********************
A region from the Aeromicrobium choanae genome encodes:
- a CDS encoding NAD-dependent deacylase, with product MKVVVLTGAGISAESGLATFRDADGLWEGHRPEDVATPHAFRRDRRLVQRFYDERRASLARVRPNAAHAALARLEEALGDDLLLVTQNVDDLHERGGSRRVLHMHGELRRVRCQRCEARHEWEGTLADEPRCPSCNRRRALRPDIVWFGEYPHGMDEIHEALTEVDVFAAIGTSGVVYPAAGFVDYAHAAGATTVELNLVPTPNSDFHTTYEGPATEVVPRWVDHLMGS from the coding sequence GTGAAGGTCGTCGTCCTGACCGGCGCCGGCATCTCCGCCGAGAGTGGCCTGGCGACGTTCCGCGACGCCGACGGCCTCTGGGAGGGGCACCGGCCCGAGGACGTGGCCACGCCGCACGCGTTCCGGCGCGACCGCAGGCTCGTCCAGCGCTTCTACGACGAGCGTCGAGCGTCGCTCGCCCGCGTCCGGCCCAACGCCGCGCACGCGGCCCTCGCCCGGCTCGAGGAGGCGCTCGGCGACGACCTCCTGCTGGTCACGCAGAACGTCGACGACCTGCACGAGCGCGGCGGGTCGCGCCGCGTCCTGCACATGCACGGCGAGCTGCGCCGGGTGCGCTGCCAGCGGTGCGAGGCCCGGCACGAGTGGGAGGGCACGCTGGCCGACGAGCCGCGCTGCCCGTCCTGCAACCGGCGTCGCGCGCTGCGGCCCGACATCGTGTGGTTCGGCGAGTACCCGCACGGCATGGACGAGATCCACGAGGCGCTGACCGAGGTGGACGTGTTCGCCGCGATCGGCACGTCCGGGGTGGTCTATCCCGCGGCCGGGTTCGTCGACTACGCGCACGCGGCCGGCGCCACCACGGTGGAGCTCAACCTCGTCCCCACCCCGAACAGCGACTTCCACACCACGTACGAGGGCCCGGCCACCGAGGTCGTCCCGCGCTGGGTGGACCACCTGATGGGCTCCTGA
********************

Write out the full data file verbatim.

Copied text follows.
A region from the Aeromicrobium choanae genome encodes:
- a CDS encoding NAD-dependent deacylase, with product MKVVVLTGAGISAESGLATFRDADGLWEGHRPEDVATPHAFRRDRRLVQRFYDERRASLARVRPNAAHAALARLEEALGDDLLLVTQNVDDLHERGGSRRVLHMHGELRRVRCQRCEARHEWEGTLADEPRCPSCNRRRALRPDIVWFGEYPHGMDEIHEALTEVDVFAAIGTSGVVYPAAGFVDYAHAAGATTVELNLVPTPNSDFHTTYEGPATEVVPRWVDHLMGS from the coding sequence GTGAAGGTCGTCGTCCTGACCGGCGCCGGCATCTCCGCCGAGAGTGGCCTGGCGACGTTCCGCGACGCCGACGGCCTCTGGGAGGGGCACCGGCCCGAGGACGTGGCCACGCCGCACGCGTTCCGGCGCGACCGCAGGCTCGTCCAGCGCTTCTACGACGAGCGTCGAGCGTCGCTCGCCCGCGTCCGGCCCAACGCCGCGCACGCGGCCCTCGCCCGGCTCGAGGAGGCGCTCGGCGACGACCTCCTGCTGGTCACGCAGAACGTCGACGACCTGCACGAGCGCGGCGGGTCGCGCCGCGTCCTGCACATGCACGGCGAGCTGCGCCGGGTGCGCTGCCAGCGGTGCGAGGCCCGGCACGAGTGGGAGGGCACGCTGGCCGACGAGCCGCGCTGCCCGTCCTGCAACCGGCGTCGCGCGCTGCGGCCCGACATCGTGTGGTTCGGCGAGTACCCGCACGGCATGGACGAGATCCACGAGGCGCTGACCGAGGTGGACGTGTTCGCCGCGATCGGCACGTCCGGGGTGGTCTATCCCGCGGCCGGGTTCGTCGACTACGCGCACGCGGCCGGCGCCACCACGGTGGAGCTCAACCTCGTCCCCACCCCGAACAGCGACTTCCACACCACGTACGAGGGCCCGGCCACCGAGGTCGTCCCGCGCTGGGTGGACCACCTGATGGGCTCCTGA